The Renaissance Humanistic Concept Of Man

1406 words - 6 pages

The Renaissance Humanistic Concept of Man

Each century brings something new into this world. Some ages thus become prominent, others don’t seem to contribute a lot to the humanity. The Renaissance became the symbol of awakening, the symbol of excellence and rebirth. It gave birth to the doctrines and principles that dominate the philosophy up until nowadays. Humanism developed as one of the principal philosophical concepts of Renaissance.
What does this concept mean, why is it so crucial to understanding of the epoch of Renaissance? With the philosophy of humanism 14th century Italy obtained the major doctrines of the revival: study of the classics, importance on learning, and emphasis on the human values, concern with man and his problems. The latter is the main difference between the Middle Ages and Renaissance: the Renaissance is man-centered, the other one is God-centered. The problems of free will, virtue, fate are closely connected and broadly discussed by the thinkers of Renaissance.
From the very beginning of humanistic thought, starting from Petrarch, the idea of individual’s importance started to develop among the literary philosophers. In his writings Petrarch expresses a great concern with the ignorance of men towards themselves. “Men go to admire the heights of mountains, the great floods of the sea, the courses of rivers, the shores of the ocean, and the orbits of the stars, and neglect themselves,” he quotes St. Augustine in “The Ascent of Mount Ventoux”. In fact, this entire writing is an allegorical description of the struggle within his self that had eventually led to the conversion and elevation to the higher state of mind. The mountain itself can be an allegory for all the knowledge to be mastered in order to obtain the wisdom and virtue of happiness, or it could be a deceitful path to faith in God.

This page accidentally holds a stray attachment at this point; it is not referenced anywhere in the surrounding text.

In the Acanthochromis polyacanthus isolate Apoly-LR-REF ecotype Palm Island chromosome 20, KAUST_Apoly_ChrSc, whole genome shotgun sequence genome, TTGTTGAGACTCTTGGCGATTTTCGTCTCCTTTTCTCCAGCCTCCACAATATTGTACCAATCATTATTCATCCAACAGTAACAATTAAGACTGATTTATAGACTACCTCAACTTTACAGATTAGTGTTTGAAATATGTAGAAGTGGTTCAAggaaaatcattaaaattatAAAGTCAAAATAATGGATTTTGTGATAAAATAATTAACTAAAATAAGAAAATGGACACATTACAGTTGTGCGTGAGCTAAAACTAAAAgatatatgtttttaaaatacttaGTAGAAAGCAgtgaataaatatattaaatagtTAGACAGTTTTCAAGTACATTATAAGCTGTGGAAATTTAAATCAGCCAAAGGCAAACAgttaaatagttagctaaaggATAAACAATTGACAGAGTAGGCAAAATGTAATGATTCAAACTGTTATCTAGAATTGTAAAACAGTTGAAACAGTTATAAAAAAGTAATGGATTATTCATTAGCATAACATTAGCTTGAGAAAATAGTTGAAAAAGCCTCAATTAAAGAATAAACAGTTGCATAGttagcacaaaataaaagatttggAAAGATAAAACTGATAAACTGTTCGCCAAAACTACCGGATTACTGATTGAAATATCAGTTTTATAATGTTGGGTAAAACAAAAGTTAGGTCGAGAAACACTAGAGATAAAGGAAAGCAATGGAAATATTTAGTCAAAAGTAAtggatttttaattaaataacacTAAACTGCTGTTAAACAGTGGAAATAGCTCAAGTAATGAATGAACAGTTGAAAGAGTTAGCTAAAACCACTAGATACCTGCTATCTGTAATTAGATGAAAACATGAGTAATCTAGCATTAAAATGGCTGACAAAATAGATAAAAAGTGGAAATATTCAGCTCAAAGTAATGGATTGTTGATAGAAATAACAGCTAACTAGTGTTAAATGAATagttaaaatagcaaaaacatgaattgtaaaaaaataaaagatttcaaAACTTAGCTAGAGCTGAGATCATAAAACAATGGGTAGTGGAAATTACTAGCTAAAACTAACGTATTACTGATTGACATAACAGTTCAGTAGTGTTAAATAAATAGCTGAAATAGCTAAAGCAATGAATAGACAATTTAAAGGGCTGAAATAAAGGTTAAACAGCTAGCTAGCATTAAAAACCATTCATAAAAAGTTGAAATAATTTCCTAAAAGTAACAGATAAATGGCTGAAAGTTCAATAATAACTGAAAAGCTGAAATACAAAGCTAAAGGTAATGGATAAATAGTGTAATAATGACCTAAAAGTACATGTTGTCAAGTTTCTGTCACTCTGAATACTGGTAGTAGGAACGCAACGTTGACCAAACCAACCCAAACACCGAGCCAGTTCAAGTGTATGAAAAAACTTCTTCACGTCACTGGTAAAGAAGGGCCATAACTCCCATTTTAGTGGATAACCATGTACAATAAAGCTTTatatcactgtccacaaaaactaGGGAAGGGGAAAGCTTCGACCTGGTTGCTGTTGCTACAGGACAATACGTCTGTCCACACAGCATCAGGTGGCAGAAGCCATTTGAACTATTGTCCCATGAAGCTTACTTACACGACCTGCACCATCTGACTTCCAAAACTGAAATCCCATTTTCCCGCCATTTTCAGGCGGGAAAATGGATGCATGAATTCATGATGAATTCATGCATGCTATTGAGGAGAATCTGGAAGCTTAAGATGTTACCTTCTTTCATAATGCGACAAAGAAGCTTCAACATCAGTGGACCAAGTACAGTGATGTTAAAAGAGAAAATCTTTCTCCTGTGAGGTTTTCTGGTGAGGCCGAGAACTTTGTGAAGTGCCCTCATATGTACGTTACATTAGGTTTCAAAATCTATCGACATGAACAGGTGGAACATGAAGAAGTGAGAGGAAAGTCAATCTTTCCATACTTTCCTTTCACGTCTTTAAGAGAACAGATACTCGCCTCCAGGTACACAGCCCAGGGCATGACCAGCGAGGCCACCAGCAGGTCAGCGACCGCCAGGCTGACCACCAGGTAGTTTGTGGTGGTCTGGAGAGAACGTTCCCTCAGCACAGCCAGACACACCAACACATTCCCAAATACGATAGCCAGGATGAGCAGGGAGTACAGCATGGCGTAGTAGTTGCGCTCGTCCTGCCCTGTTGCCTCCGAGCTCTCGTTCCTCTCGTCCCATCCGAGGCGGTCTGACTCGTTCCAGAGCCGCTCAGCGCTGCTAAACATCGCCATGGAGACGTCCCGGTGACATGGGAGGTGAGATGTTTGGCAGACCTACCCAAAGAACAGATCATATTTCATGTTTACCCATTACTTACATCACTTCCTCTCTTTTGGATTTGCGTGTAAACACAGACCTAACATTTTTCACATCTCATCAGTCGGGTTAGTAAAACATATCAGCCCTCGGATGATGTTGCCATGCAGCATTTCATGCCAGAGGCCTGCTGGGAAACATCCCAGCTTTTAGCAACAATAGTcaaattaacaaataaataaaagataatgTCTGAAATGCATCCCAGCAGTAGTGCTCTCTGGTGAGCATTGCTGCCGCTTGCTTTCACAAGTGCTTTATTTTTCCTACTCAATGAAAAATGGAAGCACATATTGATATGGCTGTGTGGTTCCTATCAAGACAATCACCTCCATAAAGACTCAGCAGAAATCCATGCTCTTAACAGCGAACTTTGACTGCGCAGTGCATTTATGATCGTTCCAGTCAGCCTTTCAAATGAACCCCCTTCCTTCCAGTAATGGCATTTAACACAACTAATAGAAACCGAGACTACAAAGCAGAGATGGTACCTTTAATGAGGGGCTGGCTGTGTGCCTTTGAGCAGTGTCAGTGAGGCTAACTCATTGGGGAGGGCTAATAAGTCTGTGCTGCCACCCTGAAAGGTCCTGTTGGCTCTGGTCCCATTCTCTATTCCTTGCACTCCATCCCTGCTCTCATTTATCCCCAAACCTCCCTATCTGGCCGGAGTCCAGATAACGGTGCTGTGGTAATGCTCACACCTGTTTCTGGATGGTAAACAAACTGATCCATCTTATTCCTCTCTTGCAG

Petrarch believes that our understanding of the world starts with the self-exploration and awareness attained through classical learning, later known as Studia Humanitatis. He probably makes the first humanistic attempt to stress out the significance of the humans in the modern philosophical thought.
The characteristic feature of the Renaissance is the praise of human mind, first found in the ancient Greece. “Nothing is admirable besides the mind; compared to its greatness nothing is great. ” Man is primarily praised for his reason, for his arts and skills, derived from his own potential through the path of secular knowledge. But human’s dignity has to be attained and realized through man’s effort. Only then, as expressed in Marsilio Ficino’s writing in 1468, man becomes a dominant power over all elements and animals, he is the ruler of nature; he is assigned a central place in the hierarchy of the universe. While being extremely religious “Five Questions Concerning the Mind” deal with a system of the universe only because it justifies the glorification of the human soul.
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